CNMN > Projects > The Astonishing Jam Sessions with Astonished !

Chelsea Jones & Helen Pridmore

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  • Voix
  • Adultes
  • Associations communautaires
  • Santé
  • Diversité
  • Besoins particuliers (par ex. Syndrome de Down)
  • Limitations physiques (par ex. Paralysie cérébrale, Sclérose en plaques)

The Astonishing Jam Sessions with Astonished !


This entry is a co-writ­ten account of “jam sessions”—an impro­vi­sa­tio­nal musi­cal prac­tice based in Regi­na, Sas­kat­che­wan that embraces and accounts for radi­cal forms of access in sonic expres­sion with disa­bled and Deaf folx. The wri­ters here are Dr. Helen Prid­more, a musi­cian-aca­de­mic who ori­gi­nal­ly deve­lo­ped the idea for “jam ses­sions,” and Dr. Chel­sea Jones, a Mitacs Post­doc­to­ral Fel­low who assis­ted in sup­por­ting this vibrant work. The par­ti­ci­pants in this pro­ject are mem­bers of The Big Sky Centre for Lear­ning and Being Asto­ni­shed ! [insert URL :], more com­mon­ly known as Astonished!.


  1. Intro­du­cing Jam Sessions


Helen : In ear­ly sum­mer 2019, I began to work with Asto­ni­shed!, a fami­ly-dri­ven com­mu­ni­ty based orga­ni­za­tion offe­ring crea­tive and edu­ca­tio­nal oppor­tu­ni­ties for young people with com­plex phy­si­cal disabilities.


Chel­sea : At the time, my research focu­sed on what “voice” can mean in the context of a bur­geo­ning, but under­re­pre­sen­ted, disa­bi­li­ty and Deaf art move­ment on the Cana­dian prai­ries. I am not a musi­cian, so the ele­ment of impro­vi­sa­tio­nal music-making was enti­re­ly new to me. I do, howe­ver, stron­gly believe in doing work that usurps ableist and colo­nial ambi­tions of “giving voice,” which is why it was impor­tant for me to sup­port Helen’s jam ses­sions, which conti­nue to be an impor­tant cultu­ral contri­bu­tion to the disa­bi­li­ty arts scene in Regina.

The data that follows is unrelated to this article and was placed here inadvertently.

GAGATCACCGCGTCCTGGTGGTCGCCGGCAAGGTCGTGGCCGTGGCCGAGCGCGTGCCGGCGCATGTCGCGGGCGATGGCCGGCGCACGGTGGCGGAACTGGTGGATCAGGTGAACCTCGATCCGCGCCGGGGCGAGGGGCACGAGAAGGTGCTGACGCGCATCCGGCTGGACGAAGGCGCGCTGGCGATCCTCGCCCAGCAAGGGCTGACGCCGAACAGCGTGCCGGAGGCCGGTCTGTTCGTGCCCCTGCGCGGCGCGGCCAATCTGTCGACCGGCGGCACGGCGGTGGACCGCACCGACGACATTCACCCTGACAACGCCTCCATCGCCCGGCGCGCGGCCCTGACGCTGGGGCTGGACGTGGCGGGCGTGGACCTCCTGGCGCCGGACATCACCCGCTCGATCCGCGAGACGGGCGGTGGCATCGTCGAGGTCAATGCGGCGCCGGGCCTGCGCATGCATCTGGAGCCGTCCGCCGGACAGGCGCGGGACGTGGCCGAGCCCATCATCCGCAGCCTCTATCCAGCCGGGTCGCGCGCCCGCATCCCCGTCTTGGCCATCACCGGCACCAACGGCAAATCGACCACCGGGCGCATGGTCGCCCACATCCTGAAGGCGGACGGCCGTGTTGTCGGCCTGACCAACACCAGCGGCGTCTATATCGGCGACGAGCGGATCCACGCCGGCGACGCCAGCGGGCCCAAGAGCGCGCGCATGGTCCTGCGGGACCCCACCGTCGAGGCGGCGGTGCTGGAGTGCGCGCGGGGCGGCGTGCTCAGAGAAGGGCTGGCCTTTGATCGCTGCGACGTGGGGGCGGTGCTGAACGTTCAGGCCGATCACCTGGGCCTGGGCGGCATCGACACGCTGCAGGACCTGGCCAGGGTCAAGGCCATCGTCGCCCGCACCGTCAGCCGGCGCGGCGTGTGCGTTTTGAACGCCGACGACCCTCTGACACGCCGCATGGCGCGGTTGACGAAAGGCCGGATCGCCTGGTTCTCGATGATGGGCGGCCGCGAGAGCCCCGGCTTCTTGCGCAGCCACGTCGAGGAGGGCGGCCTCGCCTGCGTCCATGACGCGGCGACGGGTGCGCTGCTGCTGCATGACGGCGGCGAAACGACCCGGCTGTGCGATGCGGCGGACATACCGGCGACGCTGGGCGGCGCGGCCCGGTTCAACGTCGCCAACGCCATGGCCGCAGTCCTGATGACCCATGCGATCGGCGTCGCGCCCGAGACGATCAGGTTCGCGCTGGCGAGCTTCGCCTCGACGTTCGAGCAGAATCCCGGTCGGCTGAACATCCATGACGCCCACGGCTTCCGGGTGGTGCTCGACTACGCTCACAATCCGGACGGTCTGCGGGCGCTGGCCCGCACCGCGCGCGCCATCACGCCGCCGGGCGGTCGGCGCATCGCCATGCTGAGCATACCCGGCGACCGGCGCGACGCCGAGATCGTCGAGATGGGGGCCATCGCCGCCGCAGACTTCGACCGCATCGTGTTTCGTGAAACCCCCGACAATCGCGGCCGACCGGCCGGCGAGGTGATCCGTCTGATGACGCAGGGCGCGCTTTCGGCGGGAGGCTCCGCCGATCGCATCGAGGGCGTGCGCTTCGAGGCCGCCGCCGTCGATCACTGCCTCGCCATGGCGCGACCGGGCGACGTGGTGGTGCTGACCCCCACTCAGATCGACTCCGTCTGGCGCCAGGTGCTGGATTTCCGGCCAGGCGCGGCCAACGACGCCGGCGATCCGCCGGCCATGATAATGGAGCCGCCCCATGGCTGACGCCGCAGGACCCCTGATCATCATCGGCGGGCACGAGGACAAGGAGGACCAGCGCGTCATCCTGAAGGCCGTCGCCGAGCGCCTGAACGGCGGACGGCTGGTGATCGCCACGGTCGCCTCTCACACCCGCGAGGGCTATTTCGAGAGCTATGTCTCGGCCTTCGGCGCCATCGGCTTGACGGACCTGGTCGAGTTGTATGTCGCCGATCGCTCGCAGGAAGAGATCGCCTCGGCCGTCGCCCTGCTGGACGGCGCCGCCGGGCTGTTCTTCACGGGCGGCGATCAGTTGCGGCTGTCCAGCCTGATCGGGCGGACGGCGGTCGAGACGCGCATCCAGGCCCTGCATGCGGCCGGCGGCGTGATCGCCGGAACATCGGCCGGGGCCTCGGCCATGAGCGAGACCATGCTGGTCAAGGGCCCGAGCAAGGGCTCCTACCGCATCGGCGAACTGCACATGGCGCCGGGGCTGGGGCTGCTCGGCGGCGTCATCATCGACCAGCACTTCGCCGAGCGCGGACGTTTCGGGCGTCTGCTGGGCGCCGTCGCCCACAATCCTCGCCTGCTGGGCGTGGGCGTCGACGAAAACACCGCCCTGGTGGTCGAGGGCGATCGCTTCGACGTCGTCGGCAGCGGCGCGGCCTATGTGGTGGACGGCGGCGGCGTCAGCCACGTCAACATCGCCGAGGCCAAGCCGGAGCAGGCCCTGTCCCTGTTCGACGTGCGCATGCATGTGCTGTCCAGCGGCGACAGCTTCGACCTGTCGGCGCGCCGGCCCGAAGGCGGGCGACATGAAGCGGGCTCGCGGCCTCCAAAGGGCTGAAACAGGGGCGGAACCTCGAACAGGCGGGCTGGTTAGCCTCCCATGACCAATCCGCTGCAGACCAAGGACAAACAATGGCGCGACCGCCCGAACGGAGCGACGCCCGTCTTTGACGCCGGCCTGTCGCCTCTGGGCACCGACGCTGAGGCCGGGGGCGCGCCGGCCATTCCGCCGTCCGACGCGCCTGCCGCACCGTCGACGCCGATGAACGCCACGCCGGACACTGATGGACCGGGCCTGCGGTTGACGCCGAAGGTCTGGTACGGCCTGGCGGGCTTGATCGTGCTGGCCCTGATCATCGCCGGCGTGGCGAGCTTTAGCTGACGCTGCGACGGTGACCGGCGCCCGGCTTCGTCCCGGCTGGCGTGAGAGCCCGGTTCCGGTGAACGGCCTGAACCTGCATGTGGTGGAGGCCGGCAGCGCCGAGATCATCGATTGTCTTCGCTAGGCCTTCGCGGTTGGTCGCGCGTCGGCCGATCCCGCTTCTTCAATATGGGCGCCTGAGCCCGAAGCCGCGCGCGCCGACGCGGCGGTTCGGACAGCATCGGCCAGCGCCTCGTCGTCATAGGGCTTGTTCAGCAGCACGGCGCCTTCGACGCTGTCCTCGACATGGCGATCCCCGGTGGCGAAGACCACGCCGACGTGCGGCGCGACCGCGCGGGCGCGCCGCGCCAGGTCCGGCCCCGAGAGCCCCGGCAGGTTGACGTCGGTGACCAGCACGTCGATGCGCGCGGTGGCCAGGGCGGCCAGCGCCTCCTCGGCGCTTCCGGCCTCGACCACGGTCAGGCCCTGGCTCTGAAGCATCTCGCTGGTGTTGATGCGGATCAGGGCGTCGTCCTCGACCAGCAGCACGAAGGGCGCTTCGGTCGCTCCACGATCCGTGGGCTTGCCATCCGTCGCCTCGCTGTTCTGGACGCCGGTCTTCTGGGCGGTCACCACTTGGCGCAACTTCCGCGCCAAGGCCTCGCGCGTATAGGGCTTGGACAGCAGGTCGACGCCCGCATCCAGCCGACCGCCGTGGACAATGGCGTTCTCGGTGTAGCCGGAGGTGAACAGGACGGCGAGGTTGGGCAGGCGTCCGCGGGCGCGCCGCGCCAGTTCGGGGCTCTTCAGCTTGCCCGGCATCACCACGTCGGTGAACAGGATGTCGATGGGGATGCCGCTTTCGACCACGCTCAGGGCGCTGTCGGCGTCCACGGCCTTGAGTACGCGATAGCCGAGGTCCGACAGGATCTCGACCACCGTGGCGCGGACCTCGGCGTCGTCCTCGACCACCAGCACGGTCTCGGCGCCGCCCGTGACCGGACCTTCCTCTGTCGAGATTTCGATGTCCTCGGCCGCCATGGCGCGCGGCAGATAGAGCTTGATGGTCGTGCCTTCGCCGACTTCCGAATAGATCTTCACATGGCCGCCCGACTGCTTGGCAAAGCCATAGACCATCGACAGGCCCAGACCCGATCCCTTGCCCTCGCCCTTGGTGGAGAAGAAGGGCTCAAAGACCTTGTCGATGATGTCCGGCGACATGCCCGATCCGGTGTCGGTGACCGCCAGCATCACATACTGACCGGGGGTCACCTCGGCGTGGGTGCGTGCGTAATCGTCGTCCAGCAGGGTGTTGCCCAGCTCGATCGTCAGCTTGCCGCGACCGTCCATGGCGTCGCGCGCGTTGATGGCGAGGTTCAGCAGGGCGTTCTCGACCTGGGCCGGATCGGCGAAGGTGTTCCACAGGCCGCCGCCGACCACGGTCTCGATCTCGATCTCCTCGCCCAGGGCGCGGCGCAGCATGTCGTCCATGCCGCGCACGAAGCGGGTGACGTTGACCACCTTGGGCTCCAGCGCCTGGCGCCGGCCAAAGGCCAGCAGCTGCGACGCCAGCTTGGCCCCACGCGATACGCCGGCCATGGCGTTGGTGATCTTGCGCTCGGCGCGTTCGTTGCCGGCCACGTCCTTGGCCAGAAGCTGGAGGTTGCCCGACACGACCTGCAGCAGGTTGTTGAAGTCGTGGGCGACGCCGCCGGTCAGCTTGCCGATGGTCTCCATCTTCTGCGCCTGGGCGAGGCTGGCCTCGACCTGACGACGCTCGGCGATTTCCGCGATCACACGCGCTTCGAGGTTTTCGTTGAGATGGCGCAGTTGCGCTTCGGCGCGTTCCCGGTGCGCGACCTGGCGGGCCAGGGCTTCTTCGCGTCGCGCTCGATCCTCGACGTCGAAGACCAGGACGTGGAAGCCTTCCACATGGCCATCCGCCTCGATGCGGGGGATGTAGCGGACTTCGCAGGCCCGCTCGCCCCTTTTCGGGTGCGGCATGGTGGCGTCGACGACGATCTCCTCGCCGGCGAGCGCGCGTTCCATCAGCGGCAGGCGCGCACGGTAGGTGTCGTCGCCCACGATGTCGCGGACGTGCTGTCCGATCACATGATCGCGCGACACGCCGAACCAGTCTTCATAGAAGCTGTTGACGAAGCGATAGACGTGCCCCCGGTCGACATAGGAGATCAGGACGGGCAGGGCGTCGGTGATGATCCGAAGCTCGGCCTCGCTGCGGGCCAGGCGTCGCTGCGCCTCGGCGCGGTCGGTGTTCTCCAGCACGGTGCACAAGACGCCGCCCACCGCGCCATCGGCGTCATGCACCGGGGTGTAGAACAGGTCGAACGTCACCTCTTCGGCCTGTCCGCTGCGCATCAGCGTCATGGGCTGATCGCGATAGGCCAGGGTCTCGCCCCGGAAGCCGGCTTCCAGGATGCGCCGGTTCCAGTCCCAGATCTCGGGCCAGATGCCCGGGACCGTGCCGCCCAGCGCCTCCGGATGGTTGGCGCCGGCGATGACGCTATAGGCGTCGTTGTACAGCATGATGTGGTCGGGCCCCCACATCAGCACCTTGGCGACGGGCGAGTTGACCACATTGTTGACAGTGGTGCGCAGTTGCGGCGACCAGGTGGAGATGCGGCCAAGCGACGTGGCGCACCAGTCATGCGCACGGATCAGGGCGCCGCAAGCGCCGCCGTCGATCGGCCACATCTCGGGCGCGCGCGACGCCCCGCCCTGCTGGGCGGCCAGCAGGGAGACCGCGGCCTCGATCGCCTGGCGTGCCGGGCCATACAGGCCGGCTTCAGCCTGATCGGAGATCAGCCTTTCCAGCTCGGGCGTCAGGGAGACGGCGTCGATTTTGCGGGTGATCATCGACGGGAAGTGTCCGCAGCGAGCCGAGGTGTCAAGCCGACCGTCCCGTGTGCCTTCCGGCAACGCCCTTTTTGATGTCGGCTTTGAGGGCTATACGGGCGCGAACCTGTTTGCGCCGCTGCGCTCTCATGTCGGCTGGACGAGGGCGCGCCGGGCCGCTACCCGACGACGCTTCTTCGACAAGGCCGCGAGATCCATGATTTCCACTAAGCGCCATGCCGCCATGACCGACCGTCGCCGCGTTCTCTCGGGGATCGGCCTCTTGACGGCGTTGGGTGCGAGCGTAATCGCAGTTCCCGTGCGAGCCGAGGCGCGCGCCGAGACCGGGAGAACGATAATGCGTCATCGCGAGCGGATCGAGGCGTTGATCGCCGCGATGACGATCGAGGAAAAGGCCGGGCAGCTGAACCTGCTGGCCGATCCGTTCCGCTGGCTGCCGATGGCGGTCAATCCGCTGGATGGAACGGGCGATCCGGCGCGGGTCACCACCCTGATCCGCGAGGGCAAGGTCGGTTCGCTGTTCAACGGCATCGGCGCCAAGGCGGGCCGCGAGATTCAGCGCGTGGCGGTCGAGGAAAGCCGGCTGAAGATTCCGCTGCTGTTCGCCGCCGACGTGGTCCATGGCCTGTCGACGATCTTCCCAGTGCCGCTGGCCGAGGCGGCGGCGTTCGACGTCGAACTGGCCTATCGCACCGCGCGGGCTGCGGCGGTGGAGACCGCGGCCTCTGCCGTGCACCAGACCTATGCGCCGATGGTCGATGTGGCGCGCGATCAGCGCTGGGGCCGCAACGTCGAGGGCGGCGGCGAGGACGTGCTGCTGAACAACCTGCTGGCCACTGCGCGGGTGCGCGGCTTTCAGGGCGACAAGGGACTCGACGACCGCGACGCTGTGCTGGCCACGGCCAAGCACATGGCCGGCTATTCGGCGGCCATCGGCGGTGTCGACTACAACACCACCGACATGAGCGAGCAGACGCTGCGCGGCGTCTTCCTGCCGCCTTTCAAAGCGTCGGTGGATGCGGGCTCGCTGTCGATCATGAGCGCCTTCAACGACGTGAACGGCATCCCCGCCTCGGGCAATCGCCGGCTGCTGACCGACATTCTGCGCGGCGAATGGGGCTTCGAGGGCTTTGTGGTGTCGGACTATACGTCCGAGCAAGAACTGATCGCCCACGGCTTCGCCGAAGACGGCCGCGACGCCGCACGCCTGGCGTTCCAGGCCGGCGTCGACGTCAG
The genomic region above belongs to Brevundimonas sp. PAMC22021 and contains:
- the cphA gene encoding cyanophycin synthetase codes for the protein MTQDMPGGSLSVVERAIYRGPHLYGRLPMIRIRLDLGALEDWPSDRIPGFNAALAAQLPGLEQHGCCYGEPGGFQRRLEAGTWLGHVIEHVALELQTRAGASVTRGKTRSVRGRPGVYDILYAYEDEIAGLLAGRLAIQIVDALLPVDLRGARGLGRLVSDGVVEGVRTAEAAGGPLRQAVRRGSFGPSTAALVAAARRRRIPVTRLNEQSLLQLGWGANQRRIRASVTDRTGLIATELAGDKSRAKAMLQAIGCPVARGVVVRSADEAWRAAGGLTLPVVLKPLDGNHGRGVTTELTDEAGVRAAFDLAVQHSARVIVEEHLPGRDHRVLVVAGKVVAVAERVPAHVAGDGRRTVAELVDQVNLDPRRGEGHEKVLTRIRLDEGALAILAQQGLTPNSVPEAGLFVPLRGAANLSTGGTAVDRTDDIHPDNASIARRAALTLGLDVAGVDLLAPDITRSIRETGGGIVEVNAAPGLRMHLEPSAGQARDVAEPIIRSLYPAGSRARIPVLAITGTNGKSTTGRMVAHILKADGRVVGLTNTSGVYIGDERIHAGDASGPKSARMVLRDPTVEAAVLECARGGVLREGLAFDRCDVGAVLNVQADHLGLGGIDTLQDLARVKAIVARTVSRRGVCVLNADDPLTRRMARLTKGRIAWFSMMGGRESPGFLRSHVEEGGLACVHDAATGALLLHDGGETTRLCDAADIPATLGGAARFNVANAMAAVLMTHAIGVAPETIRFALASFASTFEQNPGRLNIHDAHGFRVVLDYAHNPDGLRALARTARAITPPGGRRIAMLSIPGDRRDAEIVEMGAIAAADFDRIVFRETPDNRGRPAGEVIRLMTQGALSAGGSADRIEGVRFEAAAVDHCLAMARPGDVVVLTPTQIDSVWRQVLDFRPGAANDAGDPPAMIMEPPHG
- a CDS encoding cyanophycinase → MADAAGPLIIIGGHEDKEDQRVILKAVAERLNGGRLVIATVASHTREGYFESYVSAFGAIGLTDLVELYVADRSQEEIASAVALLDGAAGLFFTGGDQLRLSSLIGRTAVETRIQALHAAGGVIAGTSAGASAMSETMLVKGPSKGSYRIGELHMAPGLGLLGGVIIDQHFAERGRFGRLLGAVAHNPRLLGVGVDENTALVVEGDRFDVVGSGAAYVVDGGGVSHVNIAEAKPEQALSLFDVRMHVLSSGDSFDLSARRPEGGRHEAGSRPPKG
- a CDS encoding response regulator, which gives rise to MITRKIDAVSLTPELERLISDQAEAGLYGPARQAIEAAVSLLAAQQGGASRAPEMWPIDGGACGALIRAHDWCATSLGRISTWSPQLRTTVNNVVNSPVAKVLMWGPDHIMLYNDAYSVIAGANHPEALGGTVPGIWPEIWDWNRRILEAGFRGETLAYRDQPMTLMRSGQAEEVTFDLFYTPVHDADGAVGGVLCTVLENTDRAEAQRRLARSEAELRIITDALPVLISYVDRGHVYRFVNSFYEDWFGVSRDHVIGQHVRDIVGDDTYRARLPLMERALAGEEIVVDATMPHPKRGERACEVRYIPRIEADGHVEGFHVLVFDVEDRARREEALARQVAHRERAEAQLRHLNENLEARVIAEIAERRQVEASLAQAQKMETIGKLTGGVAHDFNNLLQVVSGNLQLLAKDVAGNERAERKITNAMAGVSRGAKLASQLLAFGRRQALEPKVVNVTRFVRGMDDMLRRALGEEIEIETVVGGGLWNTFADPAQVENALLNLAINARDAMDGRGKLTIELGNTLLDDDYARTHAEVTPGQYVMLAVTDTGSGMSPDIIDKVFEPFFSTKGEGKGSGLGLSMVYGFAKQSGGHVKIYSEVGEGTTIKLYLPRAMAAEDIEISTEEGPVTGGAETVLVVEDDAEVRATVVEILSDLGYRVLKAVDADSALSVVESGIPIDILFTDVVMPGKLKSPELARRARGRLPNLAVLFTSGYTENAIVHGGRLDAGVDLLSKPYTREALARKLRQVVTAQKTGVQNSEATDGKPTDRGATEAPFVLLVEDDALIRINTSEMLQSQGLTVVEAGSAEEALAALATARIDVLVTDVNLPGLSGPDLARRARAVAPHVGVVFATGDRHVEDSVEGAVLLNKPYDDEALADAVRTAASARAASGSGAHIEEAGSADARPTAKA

Helen : My work with Asto­ni­shed ! is part of a large-scale pro­ject fun­ded by the Cana­da Coun­cil for the Arts. Entit­led Mul­ti­PLAY, this pro­ject brings toge­ther artists and com­mu­ni­ties across Cana­da, explo­ring impro­vi­sa­tion, tech­no­lo­gy and col­la­bo­ra­tion. The first step in buil­ding jam ses­sions was to meet with Asto­ni­shed ! mem­bers in Decem­ber 2018 to explain how impro­vi­sa­tio­nal music making can work. Chel­sea and I  pre­sen­ted the idea to student resear­chers and sta­ke­hol­ders (such as fami­ly members).

  1. Moving Beyond “Voice” through Jam Sessions


Helen : In ear­ly 2019, Asto­ni­shed ! participants—known as student resear­chers for their role as desi­gners and par­ti­ci­pants in uni­ver­si­ty-based research projects—and I met regu­lar­ly in sum­mer 2019 and ongoing into the fall, explo­ring ways to impro­vise toge­ther.  I wan­ted to encou­rage explo­ra­tion of what would be pos­sible for them, and to dimi­nish fears that the vocal sounds pro­du­ced were “not good enough” or “not nor­mal.”  What is a nor­mal vocal sound, any­way ?  My own world as a sin­ger embraces many dif­ferent types of vocal sound, inten­tio­nal­ly explo­ring vocal pos­si­bi­li­ties and wor­king to break down ste­reo­types of vocal “beau­ty.”

  1. Wor­king with Technology


Chel­sea : I began atten­ding the group’s jam ses­sions. I took notes as part of my par­ti­ci­pant-obser­va­tion research. To ini­tiate ideas and to over­come ini­tial shy­ness at using voices, we used some elec­tro­nic tools such as iPads loa­ded with sound-making apps, and a loo­per which recor­ded and re-played sounds and voices.

Helen : One of the first impro­vi­sa­tions we tried toge­ther was an audio depic­tion of Bren­da MacLau­chlan, one of the foun­ders of Asto­ni­shed!, on her bicycle.


“Ima­gine Bren­da riding to cam­pus (the Uni­ver­si­ty of Regi­na cam­pus, where ses­sions were held) against the wind.  What kind of sound does her bicycle make ?  Now she’s locking up the bike, and coming to meet us…and now she is coas­ting home with the wind behind her…”


These kinds of visual sti­mu­li, foun­ded in real life and fea­tu­ring a well-loved friend, pro­vo­ked col­la­bo­ra­tive sound-making and some fun.